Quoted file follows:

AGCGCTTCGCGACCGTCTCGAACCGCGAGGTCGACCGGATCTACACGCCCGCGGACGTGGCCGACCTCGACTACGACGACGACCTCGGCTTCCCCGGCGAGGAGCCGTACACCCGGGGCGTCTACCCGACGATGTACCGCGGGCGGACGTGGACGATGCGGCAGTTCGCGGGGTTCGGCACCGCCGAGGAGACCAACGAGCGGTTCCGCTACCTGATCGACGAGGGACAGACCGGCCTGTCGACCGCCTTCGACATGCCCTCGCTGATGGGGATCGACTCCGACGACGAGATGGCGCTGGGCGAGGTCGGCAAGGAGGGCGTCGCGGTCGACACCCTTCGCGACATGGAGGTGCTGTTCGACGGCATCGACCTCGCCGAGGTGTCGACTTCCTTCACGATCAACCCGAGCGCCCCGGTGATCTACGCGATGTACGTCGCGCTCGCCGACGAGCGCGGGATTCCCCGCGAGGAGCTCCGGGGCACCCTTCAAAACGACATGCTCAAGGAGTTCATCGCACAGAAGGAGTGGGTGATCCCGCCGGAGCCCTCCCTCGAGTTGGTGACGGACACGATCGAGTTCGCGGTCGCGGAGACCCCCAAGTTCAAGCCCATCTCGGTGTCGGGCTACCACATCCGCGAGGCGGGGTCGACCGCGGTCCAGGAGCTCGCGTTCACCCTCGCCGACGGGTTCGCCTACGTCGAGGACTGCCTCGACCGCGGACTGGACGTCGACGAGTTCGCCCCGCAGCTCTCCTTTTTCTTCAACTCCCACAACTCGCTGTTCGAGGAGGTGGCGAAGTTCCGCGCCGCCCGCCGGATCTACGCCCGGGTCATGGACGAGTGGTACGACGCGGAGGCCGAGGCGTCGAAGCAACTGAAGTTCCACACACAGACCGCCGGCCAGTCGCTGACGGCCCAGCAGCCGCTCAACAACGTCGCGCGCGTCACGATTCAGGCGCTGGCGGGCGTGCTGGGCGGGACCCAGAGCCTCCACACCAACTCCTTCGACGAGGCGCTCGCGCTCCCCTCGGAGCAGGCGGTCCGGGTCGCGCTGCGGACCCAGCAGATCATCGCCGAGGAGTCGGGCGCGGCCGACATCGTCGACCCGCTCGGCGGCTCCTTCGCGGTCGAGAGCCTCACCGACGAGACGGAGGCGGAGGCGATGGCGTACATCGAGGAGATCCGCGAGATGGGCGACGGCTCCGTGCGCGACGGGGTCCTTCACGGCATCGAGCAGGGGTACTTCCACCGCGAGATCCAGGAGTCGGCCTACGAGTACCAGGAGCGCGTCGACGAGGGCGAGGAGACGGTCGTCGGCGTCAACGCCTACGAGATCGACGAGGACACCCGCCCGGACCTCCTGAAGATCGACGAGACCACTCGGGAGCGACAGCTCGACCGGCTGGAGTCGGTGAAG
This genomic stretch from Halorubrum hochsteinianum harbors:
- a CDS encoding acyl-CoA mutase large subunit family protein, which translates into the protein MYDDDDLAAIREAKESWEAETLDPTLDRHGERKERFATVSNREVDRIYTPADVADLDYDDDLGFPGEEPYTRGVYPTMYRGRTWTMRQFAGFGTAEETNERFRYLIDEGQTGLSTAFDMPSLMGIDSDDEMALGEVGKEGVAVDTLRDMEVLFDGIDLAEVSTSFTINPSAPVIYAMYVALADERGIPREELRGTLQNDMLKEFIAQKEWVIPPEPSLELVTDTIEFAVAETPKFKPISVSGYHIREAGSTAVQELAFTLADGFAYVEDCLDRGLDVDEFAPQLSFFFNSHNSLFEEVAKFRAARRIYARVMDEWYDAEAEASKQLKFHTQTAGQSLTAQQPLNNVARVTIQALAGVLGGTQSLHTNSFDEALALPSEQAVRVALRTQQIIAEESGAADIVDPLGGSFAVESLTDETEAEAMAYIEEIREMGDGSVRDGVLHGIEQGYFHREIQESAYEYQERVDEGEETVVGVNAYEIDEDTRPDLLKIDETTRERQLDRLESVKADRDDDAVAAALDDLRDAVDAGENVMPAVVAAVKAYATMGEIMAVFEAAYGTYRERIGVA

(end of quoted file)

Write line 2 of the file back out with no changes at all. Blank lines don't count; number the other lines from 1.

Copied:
This genomic stretch from Halorubrum hochsteinianum harbors: